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Be Mused by Susan M. Brackney
Be Mused : Stuck in the Middle

Be Mused

Stuck in the Middle

Dear Muse,

For the past year I've been writing a book. As I come toward the middle of the book in its revisions, I'm getting stuck. It's like when I'm running — I get to a point where I sort of scare myself energy-wise and I stop.

How can I confront this fear and what is it exactly that I'm afraid of? The subject matter is my family, but it's well-covered territory in my mind and now on paper.

Do you have any suggestions for me to push past this anxiety and bravely finish the book with all my gusto? — Runnin' Scared in Omaha

When you are as stuck as you appear to be it seems that nothing can un-stick you. The truth is the middle — not the end and certainly not the beginning — really is the hardest part. Research on long-term space flights suggests that astronauts have the most difficult time psychologically at the halfway point of their missions. They report more lethargy and irritability and increased homesickness too. Nevertheless, most all of them manage to make it back home. I think you can too. But first consider some good reasons to leave one's work unfinished.

Death is a great reason. A fatal heart attack forced Edith Wharton to leave her novel, The Buccaneers, unfinished in 1937. It was eventually completed by Marion Mainwaring, but I don't recommend dying in order to get someone else to finish your manuscript.

Some writers clearly have bitten off too much to chew. English poet John Milton tried to write a very complex poem (which I won't attempt to explain because I don't really understand it myself…) to accompany his famous Nativity poem. He managed eight stanzas of "The Passion" and then gave up. Someone slapped a note at the end which pointed out that Milton believed his subject "to be above the years he had, when he wrote it, and nothing satisfied with what was begun, left it unfinished."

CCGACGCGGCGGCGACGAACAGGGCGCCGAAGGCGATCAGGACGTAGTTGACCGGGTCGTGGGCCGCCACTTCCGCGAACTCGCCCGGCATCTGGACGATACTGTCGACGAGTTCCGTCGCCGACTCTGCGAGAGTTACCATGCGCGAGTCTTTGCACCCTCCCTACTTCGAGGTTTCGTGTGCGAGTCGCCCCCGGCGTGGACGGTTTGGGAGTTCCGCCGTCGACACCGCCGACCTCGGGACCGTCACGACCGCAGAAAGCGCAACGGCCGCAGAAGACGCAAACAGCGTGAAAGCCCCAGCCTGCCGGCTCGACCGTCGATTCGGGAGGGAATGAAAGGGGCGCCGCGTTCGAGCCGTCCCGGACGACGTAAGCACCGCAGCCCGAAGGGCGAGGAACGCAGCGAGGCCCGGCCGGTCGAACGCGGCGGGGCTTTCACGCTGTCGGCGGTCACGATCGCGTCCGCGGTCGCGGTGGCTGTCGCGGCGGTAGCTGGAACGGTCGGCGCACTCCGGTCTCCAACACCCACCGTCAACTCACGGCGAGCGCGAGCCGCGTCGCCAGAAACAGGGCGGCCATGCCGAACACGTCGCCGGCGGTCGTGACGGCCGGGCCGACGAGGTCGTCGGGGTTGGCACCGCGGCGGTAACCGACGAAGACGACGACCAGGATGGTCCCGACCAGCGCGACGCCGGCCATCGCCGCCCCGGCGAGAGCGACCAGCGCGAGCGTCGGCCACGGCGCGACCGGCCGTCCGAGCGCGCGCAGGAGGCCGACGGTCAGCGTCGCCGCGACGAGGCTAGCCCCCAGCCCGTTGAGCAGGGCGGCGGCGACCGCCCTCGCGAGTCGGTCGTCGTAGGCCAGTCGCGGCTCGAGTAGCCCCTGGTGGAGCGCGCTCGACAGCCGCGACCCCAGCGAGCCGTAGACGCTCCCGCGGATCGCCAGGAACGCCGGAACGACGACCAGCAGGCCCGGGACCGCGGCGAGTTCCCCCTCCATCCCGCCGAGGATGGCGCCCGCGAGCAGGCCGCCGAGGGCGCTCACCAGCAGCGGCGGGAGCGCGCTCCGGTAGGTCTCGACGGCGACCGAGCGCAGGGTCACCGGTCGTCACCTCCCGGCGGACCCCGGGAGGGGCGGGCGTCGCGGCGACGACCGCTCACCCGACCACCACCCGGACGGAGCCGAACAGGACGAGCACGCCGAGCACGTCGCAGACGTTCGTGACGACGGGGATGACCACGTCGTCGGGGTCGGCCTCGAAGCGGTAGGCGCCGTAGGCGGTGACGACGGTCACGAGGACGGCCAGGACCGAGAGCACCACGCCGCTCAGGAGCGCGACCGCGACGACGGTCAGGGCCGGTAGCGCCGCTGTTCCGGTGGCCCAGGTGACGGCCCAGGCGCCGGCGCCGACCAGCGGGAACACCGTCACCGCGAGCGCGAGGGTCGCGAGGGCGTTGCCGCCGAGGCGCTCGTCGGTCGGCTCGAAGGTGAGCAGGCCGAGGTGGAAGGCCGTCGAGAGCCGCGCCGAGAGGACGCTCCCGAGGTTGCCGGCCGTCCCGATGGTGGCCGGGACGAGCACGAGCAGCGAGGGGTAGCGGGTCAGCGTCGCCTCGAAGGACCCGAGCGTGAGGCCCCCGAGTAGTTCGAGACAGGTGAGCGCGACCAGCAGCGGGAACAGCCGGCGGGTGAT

Now for the so-so reasons. Some writers are easily distracted and lose interest, but I sense that you are no dilettante. Others are paralyzed by their own perfectionism. Still others are afraid of what will or will not happen once they finish their projects. You already know that fear is your obstacle. And somewhere in there you already know what you're afraid of, but, in case you don't believe that, I have a few ideas for you.

Maybe you're afraid that the book you've been writing for the past year really sucks. That no one will want to publish it. Hell, that no one will even want to read it. Perhaps you're worried about what your family will say. What others will think of you once they've seen the artistic side of you buck-naked. You would be no different than any other writer, living or dead.

I think you are most afraid of success. You say, "I get to a point where I sort of scare myself energy-wise and I stop." Are you merely concerned that you won't have enough mental and physical energy to complete the task at hand? Or do you begin to see your potential as an energetic and powerful writer? What if it's a fluke? What if you can't keep it up?

You have clearly given being stuck in the middle of your book a lot of thought, but how much thought have you given to being finished? Oh, sure, there's the desire to be finished, but that doesn't count. I want you to imagine yourself scrawling "The End" on the last page whenever you feel especially stuck.

"Just do it" works adequately for some athletes but not nearly so well for artists. I had hoped I could spare you Nike's well-worn phrase, but I must admit that this slightly modified version applies: Just do it anyway. The difference between accomplished writers and writers forever stuck mid-manuscript? The accomplished writers willed themselves to finish despite their worst fears and so much chatter in their own heads. If you want to finish the book you'll have to do this too. •

© 2001 Susan M. Brackney. All rights reserved.

Susan M. Brackney Need a little help finding your way on the road less traveled? Susan M. Brackney, author of The Lost Soul Companion will try to solve your creative quandaries. More »